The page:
22/01/2020 - 15:19

Black Rock nears final EPC contract for graphite mine

22/01/2020 - 15:19

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Black Rock Mining is a step closer to developing its mammoth Tanzanian graphite mine, inking a framework agreement with a Chinese firm to act as head EPC contractor. A deferred payment schedule will result in over 30% of the contract being paid only after the plant passes certain performance hurdles. The agreement is with Chinese Government-owned China Railway Seventh Group Co.

Black Rock Mining has inched another step closer to developing its mammoth Mahenge graphite mine in Tanzania, inking a non-binding framework agreement with Chinese state owned enterprise, China Railway Seventh Group, or “CRSG”, to act as its head engineering, procurement and construction contractor for the project.

Importantly, Black Rock and CRSG’s final EPC contract will include a deferred payment structure based on plant performance milestones. This delayed payment schedule should result in over 30%, or USD$24 million worth of the final contract value being paid only after the processing plant has passed requisite tests and performance hurdles, considerably easing the upfront financing pressure on the ASX-listed company.

Black Rock is sitting on one of the largest premium graphite flake deposits in the world. It contains a resource of 212 million tonnes grading 7.8% total graphite content and a reserve of 70m tonnes grading 8.5% TGC.

The project’s definitive feasibility study showed an extraordinary 32-year initial mine life, making it a “multi-generational” operation that will produce a 98.5% premium graphite flake concentrate with the ability to go even further and reach ultra-pure levels of around 99%.

Graphite, or carbon as it is sometimes known, is the only natural, non-metal element that can conduct electricity. It is also used in a lot of refractory applications and as a dry lubricant. Refractory applications involve incredibly high heat and therefore are required to use materials that will not melt, such as brake linings or foundry moulds.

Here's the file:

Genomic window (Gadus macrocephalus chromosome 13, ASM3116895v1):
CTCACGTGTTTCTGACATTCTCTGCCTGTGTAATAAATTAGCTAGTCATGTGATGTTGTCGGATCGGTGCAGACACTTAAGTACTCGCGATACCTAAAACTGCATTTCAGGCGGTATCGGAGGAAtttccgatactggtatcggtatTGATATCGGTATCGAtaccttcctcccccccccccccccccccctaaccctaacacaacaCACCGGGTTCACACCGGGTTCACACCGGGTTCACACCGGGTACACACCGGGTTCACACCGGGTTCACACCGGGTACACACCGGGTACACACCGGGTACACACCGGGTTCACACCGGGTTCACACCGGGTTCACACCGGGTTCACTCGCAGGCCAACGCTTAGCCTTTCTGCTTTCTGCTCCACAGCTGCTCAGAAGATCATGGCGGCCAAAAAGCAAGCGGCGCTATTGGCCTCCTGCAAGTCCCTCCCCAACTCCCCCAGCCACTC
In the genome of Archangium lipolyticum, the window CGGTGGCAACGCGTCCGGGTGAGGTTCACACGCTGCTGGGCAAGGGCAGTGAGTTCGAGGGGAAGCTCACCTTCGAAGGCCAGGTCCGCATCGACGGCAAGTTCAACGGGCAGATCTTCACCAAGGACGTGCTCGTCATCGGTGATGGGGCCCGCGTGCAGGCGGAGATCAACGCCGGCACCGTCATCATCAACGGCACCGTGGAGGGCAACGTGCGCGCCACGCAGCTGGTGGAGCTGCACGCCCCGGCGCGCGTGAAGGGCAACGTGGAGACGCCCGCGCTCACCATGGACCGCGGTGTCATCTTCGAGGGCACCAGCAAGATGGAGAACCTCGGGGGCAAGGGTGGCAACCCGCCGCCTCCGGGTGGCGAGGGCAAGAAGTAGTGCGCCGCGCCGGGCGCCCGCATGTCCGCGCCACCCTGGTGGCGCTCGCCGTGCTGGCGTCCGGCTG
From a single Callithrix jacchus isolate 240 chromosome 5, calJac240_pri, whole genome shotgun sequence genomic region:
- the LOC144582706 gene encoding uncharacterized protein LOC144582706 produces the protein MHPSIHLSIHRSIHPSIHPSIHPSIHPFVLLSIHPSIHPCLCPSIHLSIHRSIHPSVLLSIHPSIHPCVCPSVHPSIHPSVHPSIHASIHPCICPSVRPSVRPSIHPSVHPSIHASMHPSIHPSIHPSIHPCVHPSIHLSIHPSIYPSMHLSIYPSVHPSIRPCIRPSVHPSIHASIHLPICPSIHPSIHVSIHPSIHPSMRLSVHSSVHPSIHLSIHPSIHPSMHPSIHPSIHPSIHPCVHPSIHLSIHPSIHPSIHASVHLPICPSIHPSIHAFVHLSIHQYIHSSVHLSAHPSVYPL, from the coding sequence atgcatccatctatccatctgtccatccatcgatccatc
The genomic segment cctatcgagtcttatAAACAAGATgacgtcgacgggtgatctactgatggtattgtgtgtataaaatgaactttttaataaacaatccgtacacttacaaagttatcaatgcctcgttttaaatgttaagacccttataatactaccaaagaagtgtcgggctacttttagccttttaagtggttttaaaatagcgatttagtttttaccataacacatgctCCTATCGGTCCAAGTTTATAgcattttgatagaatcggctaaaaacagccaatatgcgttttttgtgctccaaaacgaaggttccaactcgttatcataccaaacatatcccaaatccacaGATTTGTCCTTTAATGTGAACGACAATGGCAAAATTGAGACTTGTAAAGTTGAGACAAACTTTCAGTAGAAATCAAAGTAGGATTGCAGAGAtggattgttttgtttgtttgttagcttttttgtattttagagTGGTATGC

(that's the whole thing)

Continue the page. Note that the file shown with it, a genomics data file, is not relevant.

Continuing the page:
Black Rock Managing Director, John de Vries, said: “This framework agreement is a big step forward for Black Rock and our Mahenge Graphite Project. To have Black Rock aligned with a project execution partner as large, established, Africa-proven and financially robust as China Railway Seventh is materially significant…”

“In short, the agreement delivers us greater certainty on our project execution. It has been deliberately structured to deliver a final EPC contract that maximises both partner alignment and appeal to potential project financiers.“

“This includes with respect to the deferred, performance-based payment terms that would significantly reduce our upfront capital requirement and overall build execution risk.”

Blackrock already has an existing partnership with another Chinese firm, Yantai Jinyuan, to design and supply the plant and machinery and some non-process infrastructure at Mahenge.

CRSG will act as the lead engineering and procurement contractor for the module one processing plant and some non-process items.

Black Rock said the first phase of development at the project will aim to produce 85,000 tonnes of graphite concentrate per year.

CSRG will also oversee all of the non-processing related site infrastructure, which includes things like accommodation, earthworks, power and the like.

The project’s definitive feasibility study shows a three-stage construction ramp-up process that will eventually churn out 250,000 tonnes per year of TGC.

Management said it is aiming for a binding EPC term sheet to be executed by the end of March this year, which will then place it on a pathway to production.

With offtake agreements already in place, a product that has been stacking up well metallurgically and now a $24 million shot in the arm for the upfront project financing, all eyes will be on Black Rock as it hurtles headlong onto the pathway to production.

 

Is your ASX listed company doing something interesting ? Contact : matt.birney@businessnews.com.au

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